Text: Hans Petter Aalmo
When choosing local guides and a serious rafting company, you do not have to be very brave to go white water rafting in the Sjoa River.
The Sjoa River is in Heidal in Sel municipality, at the top of the Gudbrandsdalen Valley. Sjoa is one of the top places for rafting in Norway. We drove from Oslo, and it was a nice four-hour drive on the main E6 road.
I have to admit that I am not particularly brave or daring. This is one of the reasons why I during the last decade or so have refused to go white water rafting with my friend Jan Tore. Jan Tore has over the years become one of Norway's most experienced rafting guides.
I have refused for several other reasons too; partly because I have always been a little afraid of white water rafting. Not because I am over the average squeamish, afraid of water or do not like action sports. But there is something about the pictures of the foaming water, combined with the image as an extreme sport that led to the fact that there were many other things I had more desire to expose myself to.
Then there are the annual horror stories about foreign tourists who are hurt or worse in Norwegian rivers. Eventually, I was overwhelmed by the desire for the experience itself, and I gave in and joined for the annual white water rafting trip to the Sjoa River.
The focus on safety before and during the trip was very high, so high that it almost became a bit obvious and repetitive, like on planes.
"Better safe than dead" I thought, and followed closely with the required security review before we were let out into the river.
When the rafting rafts finally were out in the river I was surprised. Seldom have I had such fun, and even though the adrenaline was pumping in my veins, I had the odd feeling of being safe. Hey, I never felt scared due to professional guiding and a good team effort.
It was inevitable that one and another fell into the river, entire boats tilting over, even whole teams fell into the river. Then it was reassuring to see that the guides on the boats all feel a strong commitment to quickly and effectively help each other out. It was impressive to see how quickly they were able to get control of the situation, turn the rafting boats around and get everyone on board quickly, under these difficult conditions.
Then it was my turn to end up in the river, and not even when I fell out of the fleet and under water, was I scared. I was quickly pulled aboard, and even if I swallowed some water, the experience was not sinister; I still wanted to go white water rafting again. Too bad we only had time for a one-day trip. But I am definitely up for another trip.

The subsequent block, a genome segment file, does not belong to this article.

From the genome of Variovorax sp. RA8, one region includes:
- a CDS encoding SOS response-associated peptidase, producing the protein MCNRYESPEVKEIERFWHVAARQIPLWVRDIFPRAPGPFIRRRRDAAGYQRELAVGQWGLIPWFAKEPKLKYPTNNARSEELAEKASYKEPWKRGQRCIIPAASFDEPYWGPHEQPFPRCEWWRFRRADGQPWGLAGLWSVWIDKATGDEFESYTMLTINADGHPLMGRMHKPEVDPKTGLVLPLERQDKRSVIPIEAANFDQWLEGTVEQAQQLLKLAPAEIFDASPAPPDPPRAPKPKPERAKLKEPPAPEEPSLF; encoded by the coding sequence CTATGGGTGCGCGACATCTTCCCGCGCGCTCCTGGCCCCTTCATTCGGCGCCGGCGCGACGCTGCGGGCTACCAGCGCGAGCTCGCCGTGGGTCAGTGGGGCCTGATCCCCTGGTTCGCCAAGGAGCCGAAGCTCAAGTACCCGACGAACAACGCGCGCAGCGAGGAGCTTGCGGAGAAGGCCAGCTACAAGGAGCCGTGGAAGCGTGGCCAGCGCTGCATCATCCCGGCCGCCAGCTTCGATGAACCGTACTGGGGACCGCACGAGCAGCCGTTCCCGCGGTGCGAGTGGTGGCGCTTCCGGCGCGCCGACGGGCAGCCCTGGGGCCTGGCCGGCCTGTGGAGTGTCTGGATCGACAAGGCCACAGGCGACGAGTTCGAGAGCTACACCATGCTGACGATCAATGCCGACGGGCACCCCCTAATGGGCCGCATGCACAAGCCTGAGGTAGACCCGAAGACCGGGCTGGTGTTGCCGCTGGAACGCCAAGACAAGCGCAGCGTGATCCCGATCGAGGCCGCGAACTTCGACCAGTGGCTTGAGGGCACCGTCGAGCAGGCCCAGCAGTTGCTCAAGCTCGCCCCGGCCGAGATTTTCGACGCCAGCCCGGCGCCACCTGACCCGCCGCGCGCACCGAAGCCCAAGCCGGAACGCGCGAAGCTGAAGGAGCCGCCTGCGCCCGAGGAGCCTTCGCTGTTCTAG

Safely with professional guides
After the tour was over, I spoke to Jan Tore and praised my admiration for their professionalism.
Jan Tore explained the focus on security:
- Two weeks ago, there was an accident with some Russians here. They set out downwards the river, without knowledge of local conditions, and just set off without checking if it was safe. The result was that they had an accident, where two were injured. Media presented it as if it was dangerous to go white water rafting in the Sjoa River, and we had cancellations for almost 100,000 Norwegian kroner over the next weekend.
- All the serious companies here help each other out, and we provide advice to groups who want to go white water rafting alone, but we resigne when this happens. It is very unnecessary and dangerous when people who do not know anything set off on their own. We will always assist when something happens anyway, but the vast majority of accidents would have been avoided. It is not dangerous to go white water rafting here, about 15,000 people do so each year and, after all, serious accidents rarely ever happen.
For me, being a bit squeamish, I believe you should be either raving mad or at least having a death wish to go down a river with high water levels and intense power without knowing the circumstances. But with experienced guides , like in my case, white water rafting is highly recommended.
Is not difficult, even for one who is in the middle of physical shape, and the price is not deterrent. Expect about 1,000 NOK for a day trip, including lunch, and you have an experience for life.
Getting to the Sjoa River:
By train: Train to Otta. Ten kilometres from Otta to the river.
By bus: "Gudbrandsdal express" stops by E6.
By car: Approximately four hours by car from Oslo to Sjoa. Approximately three hours and thirty minutes by car from Trondheim to Sjoa.
Follow the main road E6 to the river, and take road 257 towards Randsverk.
For further information, see Sjoa Rafting, Sjoa Raftingsenter NWR and GoRafting.